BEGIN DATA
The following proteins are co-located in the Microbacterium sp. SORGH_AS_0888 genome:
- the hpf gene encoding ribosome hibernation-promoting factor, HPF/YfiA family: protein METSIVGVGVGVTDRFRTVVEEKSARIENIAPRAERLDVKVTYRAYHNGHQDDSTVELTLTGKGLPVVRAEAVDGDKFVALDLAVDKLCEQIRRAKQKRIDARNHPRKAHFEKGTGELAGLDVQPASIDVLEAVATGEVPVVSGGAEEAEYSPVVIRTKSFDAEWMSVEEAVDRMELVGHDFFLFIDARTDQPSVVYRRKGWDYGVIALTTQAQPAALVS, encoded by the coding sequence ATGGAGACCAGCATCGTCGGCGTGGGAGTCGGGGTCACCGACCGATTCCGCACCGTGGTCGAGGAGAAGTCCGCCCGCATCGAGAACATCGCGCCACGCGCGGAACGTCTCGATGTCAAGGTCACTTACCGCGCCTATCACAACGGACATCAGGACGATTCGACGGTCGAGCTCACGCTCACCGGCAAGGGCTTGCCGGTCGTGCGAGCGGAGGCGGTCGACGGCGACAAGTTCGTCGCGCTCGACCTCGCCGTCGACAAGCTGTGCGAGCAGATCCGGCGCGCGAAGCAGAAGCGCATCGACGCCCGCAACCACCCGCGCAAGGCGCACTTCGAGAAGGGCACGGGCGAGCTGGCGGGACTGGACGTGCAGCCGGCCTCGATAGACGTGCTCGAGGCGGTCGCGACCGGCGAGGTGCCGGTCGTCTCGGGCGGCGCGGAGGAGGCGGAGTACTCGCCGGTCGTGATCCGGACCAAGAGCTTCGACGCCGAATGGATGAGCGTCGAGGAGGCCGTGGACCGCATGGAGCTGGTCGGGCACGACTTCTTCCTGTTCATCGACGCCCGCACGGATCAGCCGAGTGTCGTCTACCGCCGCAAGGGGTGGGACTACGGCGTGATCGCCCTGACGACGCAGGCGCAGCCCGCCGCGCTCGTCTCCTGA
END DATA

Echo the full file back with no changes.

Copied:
The following proteins are co-located in the Microbacterium sp. SORGH_AS_0888 genome:
- the hpf gene encoding ribosome hibernation-promoting factor, HPF/YfiA family: protein METSIVGVGVGVTDRFRTVVEEKSARIENIAPRAERLDVKVTYRAYHNGHQDDSTVELTLTGKGLPVVRAEAVDGDKFVALDLAVDKLCEQIRRAKQKRIDARNHPRKAHFEKGTGELAGLDVQPASIDVLEAVATGEVPVVSGGAEEAEYSPVVIRTKSFDAEWMSVEEAVDRMELVGHDFFLFIDARTDQPSVVYRRKGWDYGVIALTTQAQPAALVS, encoded by the coding sequence ATGGAGACCAGCATCGTCGGCGTGGGAGTCGGGGTCACCGACCGATTCCGCACCGTGGTCGAGGAGAAGTCCGCCCGCATCGAGAACATCGCGCCACGCGCGGAACGTCTCGATGTCAAGGTCACTTACCGCGCCTATCACAACGGACATCAGGACGATTCGACGGTCGAGCTCACGCTCACCGGCAAGGGCTTGCCGGTCGTGCGAGCGGAGGCGGTCGACGGCGACAAGTTCGTCGCGCTCGACCTCGCCGTCGACAAGCTGTGCGAGCAGATCCGGCGCGCGAAGCAGAAGCGCATCGACGCCCGCAACCACCCGCGCAAGGCGCACTTCGAGAAGGGCACGGGCGAGCTGGCGGGACTGGACGTGCAGCCGGCCTCGATAGACGTGCTCGAGGCGGTCGCGACCGGCGAGGTGCCGGTCGTCTCGGGCGGCGCGGAGGAGGCGGAGTACTCGCCGGTCGTGATCCGGACCAAGAGCTTCGACGCCGAATGGATGAGCGTCGAGGAGGCCGTGGACCGCATGGAGCTGGTCGGGCACGACTTCTTCCTGTTCATCGACGCCCGCACGGATCAGCCGAGTGTCGTCTACCGCCGCAAGGGGTGGGACTACGGCGTGATCGCCCTGACGACGCAGGCGCAGCCCGCCGCGCTCGTCTCCTGA